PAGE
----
Over the past year, NYSE has implemented some 200 new rack-based HP ProLiant DL585 servers, about 400 ProLiant
BL685c server blades and several HP Integrity NonStop fault-tolerant servers for its three East Coast data centers.In a rare glimpse into a mission-critical Wall Street IT operation, the New York Stock Exchange (NYSE) has confirmed that it recently purchased roughly 600 Hewlett-Packard Co. servers in support of its Linux-based online trading system.
NYSE introduced the electronic trading system, the NYSE Hybrid Market, in October 2006 to allow investors to buy and sell stocks on the trading room floor and via the Internet. The NYSE Hybrid Market now handles more than 500 million messages a day, requiring more servers and storage, said Steve Rubinow, the chief information officer at NYSE.
To accommodate the online trading system, NYSE commissioned HP to replace old server and storage infrastructure.
All the blade servers and the ProLiant DL585s are based on Advanced Micro Devices Inc. (AMD) dual-core processors, which are upgradeable to quad-core.The decision-making process
Back in May, NYSE also began migrating off a 1,600 million-instructions-per-second (MIPS) mainframe to IBM System p servers running AIX.
Before settling on HP, Rubinow considered Sun Microsystems Inc. and IBM Corp. But he went with HP because it offered the best hardware options and service, he said.
With the new HP servers, the average trade-execution turnaround time has been reduced from seconds to milliseconds. The Hybrid Market now allows up to 1 million shares to be traded in a single order – up from 1,099 – thanks to the new server implementations and faster interconnects, said Paul Miller, HP's VP of server and storage marketing.
The HP servers connect to 200 terabytes of HP StorageWorks XP12000 storage arrays, and the servers and storage are managed with HP's OpenView management tool, Miller said.Free OS handles billions in stock trades
NYSE's central applications include the trading systems that match buyers and sellers, transaction reporting systems, and regulatory surveillance systems, most of which run on Linux.
In addition to running Linux on its x86 boxes, for the past 30 years NYSE has been an HP NonStop server user which runs the proprietary NonStop Kernel OS and also uses Sun Microsystems' Solaris for legacy applications.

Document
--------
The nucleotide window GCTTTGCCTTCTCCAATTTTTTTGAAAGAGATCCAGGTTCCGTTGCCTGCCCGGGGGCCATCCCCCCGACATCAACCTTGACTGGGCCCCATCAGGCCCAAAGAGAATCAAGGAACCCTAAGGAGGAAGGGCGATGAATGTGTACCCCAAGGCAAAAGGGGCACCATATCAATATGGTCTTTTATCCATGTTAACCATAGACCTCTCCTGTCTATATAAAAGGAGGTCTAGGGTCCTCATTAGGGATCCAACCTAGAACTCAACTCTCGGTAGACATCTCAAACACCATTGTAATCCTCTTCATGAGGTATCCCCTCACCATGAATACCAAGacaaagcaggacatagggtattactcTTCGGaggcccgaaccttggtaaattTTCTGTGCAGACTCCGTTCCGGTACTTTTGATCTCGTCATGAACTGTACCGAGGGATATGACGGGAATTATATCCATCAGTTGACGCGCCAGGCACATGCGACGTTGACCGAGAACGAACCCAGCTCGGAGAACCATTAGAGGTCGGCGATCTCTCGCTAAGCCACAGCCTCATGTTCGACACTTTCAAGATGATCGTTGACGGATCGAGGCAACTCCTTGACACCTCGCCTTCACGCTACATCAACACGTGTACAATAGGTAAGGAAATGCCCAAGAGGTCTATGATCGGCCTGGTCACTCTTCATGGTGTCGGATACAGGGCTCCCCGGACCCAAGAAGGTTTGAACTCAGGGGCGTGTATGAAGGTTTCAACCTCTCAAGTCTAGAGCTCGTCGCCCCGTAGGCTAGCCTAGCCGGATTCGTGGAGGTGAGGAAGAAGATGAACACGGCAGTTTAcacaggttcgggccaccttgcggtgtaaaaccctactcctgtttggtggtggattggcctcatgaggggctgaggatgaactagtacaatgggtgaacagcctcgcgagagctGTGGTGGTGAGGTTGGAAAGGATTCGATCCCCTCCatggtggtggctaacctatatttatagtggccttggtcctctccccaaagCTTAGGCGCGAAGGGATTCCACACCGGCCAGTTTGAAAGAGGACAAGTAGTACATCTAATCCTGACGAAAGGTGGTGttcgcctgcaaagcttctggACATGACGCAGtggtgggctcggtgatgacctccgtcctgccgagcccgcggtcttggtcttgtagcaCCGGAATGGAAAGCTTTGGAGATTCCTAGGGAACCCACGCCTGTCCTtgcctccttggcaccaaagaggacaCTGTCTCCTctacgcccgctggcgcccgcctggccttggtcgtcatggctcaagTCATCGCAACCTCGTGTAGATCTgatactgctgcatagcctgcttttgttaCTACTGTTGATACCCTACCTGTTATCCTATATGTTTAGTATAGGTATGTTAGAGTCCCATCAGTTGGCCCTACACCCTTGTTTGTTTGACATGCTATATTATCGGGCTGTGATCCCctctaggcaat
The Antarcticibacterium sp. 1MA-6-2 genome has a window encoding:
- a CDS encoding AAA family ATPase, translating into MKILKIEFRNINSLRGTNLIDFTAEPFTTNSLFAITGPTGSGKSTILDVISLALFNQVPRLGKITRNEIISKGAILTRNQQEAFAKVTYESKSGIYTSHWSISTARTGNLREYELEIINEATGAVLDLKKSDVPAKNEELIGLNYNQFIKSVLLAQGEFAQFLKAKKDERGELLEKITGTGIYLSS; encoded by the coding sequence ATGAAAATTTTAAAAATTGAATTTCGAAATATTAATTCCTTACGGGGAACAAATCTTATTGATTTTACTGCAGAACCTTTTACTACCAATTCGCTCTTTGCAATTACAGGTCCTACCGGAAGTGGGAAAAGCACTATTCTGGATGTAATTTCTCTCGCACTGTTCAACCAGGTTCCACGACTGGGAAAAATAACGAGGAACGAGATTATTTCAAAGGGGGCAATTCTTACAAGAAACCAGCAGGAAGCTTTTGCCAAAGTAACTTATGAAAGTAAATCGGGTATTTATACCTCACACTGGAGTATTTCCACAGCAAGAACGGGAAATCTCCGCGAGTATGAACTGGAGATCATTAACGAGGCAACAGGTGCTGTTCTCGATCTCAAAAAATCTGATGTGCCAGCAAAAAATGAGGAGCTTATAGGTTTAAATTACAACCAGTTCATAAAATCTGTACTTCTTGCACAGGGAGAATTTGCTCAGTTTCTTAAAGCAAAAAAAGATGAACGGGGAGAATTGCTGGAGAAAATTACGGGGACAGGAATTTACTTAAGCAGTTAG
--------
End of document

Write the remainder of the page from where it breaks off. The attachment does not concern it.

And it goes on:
"We have thousands of servers, and we are trying to architect our applications to make them more efficient, which starts with the software," Rubinow said. "If you have inefficient software, you end up throwing more hardware at it."
NYSE uses Linux because it's a more flexible and cost-effective operating system than most other options, according to Rubinow.
"We favor Linux for what we do. We don't want to be beholden to any one [hardware or software] supplier, even if it is very good. We want the freedom to be vendor-independent, so Linux was a good choice," said Rubinow.
Solaris for x86 is also used because it can run on various servers, including HP's, he said.Open source no problem
NYSE adheres to the U.S. Securities and Exchange Commission (SEC)-governed Regulation National Markets System and SEC rules, so using an open source OS, with its perceived licensing and security risks, may be surprising. Rubinow isn't worried, though.
"There is always concern about open source, but those concerns are really minor," Rubinow said. "Up until we have a bad experience, it will be fine. You really never know. Some issue could come out of the woodwork. … But we are regulated by the SEC. If they had any issues with Linux operating systems, they would have certainly voiced them."
NYSE also uses a limited amount of virtualization in its quality assurance and testing regimen, but that's about it, Rubinow said.
"Virtualization is not free, and it uses up resources. It also has some latency that is not acceptable in trading. People notice that tiny slowdown," Rubinow said. "We have only a handful of underutilized servers, so virtualization could save us some money and hardware, but it isn't high up on our list."Big Apple or bust
Adding server capacity to NYSE's three East Coast data centers has its challenges, not least of which is cost, with New York City topping the list of the most expensive places to operate a data center in the U.S., according to Princeton, N.J.-based site selection specialists, the Boyd Company Inc.
In addition to the three on the East Coast, NYSE has another data center in the Midwest and two other "tiny" data centers in other parts of the country. NYSE is on the hunt for another data center site to accommodate growth, also on the East Coast, Rubinow said.
Because operating data centers in the eastern U.S. is costly, Rubinow and his team work with manufacturers to ensure the hardware choices fit within the limits of the data center power availability. For example, when densely packed, blade servers are known to generate excessive heat, which can create cooling issues. To avoid this, Rubinow obtained heat profile projections to determine how many blades can be packed into each rack and in which data center to place the servers.
That said, being close to Wall Street, and the majority of NYSE customers, is worth the cost, he said.
"We are being as creative as we can be with the space we have now, but we are looking for a new space, which will be near our highest customer area," Rubinow said. "Being close to our customers is more important to us than finding a low-cost place to operate. Otherwise, we'd be following Google around."
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